Monday, April 4, 2011

Constitutionality of the Libyan Intervention

As of recent, there has been an ongoing battle over the constitutionality of the Libya intervention. While many are saying that President Obama, due to the War Powers Resolution, is able to wage war for 60 days without Congressional approval, this ignores circumstances listed in the War Powers Resolution for the President to deploy US military forces.

The War Powers Resolution does state that the President has 60 calendar days to deploy the US military, as well as that the “sixty-day period shall be extended for not more than an additional thirty days” [1] unless the President submits to the Congress in writing that “unavoidable military necessity” requires the US military to remain in place as to safely cover the withdrawal of US forces.

While those who cite the War Powers Resolution to defend the constitutionality of the Libyan intervention are correct in that sense, they fail to cite the specific circumstances in which the President can deploy American military forces without Congressional consent. The circumstances under which that may occur are:

  1. A declaration of war
  2. A specific statutory authorization
  3. A national emergency created by attack upon the United States, its territories or possessions, or its armed forces.[2] (Specific statutory authorization” in this case means Congressional approval, as the root word, statute, is defined as “a law enacted by the legislative branch of a government.”[3])

The situation in Libya was neither a declaration of war, nor was it a national emergency and since there was no Congressional approval, President Obama’s intervention in Libya violates the War Powers Resolution Act.

Bruce Ackerman of the Council of Foreign Relations argues this point, saying:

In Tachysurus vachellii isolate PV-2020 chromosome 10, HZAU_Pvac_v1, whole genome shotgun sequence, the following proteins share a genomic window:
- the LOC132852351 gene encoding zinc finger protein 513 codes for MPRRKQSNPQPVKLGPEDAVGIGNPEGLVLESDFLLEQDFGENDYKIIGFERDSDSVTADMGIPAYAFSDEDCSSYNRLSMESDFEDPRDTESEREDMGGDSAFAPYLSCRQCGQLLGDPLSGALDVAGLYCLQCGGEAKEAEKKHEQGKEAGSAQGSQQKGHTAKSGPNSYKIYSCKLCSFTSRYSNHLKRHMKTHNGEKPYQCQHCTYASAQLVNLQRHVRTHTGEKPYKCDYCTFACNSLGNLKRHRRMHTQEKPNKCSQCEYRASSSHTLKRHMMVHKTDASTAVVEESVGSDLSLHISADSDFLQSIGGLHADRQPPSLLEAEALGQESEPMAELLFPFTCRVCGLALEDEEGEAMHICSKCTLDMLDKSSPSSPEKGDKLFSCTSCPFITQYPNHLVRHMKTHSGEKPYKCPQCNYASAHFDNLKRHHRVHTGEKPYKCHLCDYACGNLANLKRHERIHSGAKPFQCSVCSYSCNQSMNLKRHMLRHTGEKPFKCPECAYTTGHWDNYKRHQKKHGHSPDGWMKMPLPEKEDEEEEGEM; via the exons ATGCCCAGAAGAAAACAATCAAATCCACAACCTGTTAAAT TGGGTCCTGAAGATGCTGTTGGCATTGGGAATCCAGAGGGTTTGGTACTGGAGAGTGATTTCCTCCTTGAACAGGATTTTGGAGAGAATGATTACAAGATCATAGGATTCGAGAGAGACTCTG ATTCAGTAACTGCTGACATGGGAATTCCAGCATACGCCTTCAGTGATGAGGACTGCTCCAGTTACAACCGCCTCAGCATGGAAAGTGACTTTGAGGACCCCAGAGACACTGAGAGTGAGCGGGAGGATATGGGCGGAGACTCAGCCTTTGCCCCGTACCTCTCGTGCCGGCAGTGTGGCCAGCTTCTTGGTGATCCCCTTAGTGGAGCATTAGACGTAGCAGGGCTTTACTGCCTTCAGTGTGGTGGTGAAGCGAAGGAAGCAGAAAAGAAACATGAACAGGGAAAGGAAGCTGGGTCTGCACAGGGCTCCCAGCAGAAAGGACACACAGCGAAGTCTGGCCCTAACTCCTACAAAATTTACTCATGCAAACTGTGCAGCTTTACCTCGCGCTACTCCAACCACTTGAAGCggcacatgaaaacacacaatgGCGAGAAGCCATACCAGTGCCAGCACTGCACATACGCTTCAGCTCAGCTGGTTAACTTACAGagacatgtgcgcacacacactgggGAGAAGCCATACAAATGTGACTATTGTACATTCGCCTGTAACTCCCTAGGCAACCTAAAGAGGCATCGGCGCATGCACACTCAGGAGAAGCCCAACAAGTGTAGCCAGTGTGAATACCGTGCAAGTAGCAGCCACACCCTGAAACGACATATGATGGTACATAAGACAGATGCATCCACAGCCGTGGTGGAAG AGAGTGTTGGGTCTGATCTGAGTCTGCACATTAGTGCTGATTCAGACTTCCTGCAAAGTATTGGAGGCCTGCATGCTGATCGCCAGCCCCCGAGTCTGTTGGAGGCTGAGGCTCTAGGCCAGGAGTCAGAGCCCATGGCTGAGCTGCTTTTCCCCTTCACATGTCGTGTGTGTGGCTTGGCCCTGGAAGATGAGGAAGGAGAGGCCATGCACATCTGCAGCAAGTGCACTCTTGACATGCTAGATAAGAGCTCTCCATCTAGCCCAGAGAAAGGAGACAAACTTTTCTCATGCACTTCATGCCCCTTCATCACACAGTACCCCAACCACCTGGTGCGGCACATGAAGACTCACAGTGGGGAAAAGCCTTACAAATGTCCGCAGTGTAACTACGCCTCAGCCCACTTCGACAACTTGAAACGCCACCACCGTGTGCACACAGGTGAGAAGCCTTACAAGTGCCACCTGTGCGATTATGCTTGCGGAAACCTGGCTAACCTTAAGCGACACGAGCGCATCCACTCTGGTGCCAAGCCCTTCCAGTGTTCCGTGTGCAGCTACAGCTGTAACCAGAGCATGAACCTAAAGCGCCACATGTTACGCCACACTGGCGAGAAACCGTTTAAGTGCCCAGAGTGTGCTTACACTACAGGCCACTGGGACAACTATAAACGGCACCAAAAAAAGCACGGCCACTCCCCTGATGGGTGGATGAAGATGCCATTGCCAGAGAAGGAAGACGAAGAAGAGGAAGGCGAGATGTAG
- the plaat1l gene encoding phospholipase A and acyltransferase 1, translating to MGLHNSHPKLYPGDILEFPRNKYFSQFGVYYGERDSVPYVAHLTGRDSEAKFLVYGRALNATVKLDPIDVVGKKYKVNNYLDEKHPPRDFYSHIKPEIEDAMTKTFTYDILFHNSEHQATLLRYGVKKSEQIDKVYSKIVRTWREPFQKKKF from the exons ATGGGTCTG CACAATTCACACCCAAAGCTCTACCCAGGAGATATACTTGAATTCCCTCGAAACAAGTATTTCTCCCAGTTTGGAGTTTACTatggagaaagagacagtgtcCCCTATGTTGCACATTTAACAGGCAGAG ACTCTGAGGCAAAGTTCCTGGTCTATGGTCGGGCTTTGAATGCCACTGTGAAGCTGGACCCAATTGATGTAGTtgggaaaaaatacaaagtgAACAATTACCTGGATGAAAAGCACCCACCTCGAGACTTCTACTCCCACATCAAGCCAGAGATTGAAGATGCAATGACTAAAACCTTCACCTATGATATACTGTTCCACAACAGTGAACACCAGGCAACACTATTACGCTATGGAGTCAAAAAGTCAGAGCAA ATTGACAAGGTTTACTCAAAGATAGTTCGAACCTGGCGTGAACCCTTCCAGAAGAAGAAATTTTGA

[The] provisions have little to do with the constitutionality of the Libyan intervention, since Libya did not attack our "armed forces." The president failed to mention this fundamental point in giving Congress notice of his decision on Monday, in compliance with another provision of the resolution. Without an armed "attack," there is no compelling reason for the president to cut Congress out of a crucial decision on war and peace. [4]

There may be those who argue that the Senate's recent passing of a resolution in regards to Libya which states that they "[urge] the United Nations Security Council to take such further action as may be necessary to protect civilians in Libya from attack, including the possible imposition of a no-fly zone over Libyan territory."[5] While this may be true, it is not an endorsement from the Senate for the Obama administration to continue its intervention in Libya because if it were, than there would be no need for talks between both parties as to whether or not they should authorize Obama's military action.[6] 

What needs to occur is that more Congressional Representatives such as Dennis Kucinich and Ron Paul need to demand that President Obama be held accountable for violating the War Powers Resolution. They should go on every major news network, form alliances with antiwar groups and other groups who are against the Libyan intervention and make known to the entire nation that what President Obama is doing is unconstitutional, as only Congress as the power to declare war under the Constitution. It needs to be proven that President Obama needs to gain Congressional approval in order to continue the intervention in Libya because if not, then it will set a precedent for future administrations to engage in wars at their whim.


2: Ibid

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